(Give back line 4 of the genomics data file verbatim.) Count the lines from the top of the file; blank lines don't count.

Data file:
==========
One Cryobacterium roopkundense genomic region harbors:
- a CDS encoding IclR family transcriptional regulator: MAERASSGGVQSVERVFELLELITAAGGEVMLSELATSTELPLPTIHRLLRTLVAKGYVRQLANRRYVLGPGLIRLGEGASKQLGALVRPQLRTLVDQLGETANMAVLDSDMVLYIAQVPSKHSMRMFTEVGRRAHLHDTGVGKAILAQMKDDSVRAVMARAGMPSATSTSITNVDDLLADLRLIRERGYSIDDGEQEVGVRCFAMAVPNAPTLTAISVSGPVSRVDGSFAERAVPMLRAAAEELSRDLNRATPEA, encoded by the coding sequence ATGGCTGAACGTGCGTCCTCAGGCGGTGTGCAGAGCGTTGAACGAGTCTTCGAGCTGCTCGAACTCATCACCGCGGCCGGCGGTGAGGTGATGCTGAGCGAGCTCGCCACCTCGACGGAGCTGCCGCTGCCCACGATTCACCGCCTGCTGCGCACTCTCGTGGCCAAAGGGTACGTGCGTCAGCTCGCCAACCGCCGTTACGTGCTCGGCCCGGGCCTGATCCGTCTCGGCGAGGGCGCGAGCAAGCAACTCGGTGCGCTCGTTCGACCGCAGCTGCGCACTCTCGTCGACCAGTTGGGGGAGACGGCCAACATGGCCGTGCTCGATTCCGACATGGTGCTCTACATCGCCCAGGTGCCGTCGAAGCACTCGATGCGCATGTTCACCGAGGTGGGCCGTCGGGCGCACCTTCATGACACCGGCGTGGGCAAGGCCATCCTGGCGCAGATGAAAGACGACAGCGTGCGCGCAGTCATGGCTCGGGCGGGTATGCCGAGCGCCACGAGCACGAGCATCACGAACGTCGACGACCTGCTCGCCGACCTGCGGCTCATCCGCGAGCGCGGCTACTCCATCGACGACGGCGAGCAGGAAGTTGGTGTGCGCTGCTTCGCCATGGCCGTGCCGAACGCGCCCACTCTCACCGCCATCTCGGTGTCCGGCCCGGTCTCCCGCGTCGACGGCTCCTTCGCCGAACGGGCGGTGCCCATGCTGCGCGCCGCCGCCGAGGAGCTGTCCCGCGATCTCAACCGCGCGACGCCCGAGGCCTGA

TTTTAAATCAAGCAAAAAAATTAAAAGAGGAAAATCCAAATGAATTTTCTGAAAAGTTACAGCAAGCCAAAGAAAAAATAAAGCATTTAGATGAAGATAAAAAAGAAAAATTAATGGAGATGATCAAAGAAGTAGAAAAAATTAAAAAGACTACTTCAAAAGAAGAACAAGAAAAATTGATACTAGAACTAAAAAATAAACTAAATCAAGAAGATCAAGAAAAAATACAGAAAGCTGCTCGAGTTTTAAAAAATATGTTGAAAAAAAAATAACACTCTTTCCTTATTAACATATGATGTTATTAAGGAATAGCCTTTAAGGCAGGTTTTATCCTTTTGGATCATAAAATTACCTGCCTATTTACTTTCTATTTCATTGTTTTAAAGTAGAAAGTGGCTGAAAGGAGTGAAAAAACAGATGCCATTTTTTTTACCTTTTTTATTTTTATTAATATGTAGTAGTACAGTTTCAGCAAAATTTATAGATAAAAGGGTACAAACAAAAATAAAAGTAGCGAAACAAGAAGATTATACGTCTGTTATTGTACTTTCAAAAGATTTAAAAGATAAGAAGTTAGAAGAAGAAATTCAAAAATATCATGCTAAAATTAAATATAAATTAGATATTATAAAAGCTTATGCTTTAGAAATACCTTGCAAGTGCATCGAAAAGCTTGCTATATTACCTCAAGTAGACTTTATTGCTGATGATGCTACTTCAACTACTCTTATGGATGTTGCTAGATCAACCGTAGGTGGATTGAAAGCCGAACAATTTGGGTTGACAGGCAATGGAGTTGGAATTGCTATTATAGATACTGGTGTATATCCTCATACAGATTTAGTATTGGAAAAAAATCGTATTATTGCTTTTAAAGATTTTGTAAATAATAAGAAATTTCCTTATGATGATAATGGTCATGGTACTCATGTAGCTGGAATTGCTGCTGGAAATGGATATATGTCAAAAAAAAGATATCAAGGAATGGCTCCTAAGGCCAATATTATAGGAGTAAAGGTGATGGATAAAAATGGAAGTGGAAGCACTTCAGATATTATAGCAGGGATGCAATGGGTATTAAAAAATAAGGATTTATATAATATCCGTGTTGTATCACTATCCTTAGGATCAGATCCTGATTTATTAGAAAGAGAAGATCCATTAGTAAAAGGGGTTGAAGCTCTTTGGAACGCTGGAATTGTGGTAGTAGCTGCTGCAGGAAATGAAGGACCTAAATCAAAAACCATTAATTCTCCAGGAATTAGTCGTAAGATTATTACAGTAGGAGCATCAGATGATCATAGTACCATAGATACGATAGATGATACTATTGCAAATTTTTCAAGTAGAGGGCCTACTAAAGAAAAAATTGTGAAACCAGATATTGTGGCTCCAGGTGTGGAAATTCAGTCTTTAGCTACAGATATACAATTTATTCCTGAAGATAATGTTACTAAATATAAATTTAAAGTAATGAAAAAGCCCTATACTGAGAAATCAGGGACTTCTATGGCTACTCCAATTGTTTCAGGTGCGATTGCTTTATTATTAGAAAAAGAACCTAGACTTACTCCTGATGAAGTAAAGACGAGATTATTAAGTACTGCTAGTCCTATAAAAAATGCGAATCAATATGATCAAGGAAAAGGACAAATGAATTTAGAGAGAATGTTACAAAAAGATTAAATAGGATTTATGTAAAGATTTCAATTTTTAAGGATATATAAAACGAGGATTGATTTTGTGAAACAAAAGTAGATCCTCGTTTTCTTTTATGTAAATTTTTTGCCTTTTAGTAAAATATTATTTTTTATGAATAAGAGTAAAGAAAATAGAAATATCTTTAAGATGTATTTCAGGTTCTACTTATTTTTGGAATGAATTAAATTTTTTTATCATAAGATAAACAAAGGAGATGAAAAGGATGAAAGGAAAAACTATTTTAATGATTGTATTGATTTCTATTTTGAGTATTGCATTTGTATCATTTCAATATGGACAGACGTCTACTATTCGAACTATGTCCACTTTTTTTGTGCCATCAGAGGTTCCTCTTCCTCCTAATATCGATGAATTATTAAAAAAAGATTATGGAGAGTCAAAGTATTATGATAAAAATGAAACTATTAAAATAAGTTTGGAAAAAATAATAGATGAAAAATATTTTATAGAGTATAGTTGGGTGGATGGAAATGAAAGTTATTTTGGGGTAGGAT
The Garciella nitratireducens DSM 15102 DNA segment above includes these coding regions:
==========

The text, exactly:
The Garciella nitratireducens DSM 15102 DNA segment above includes these coding regions: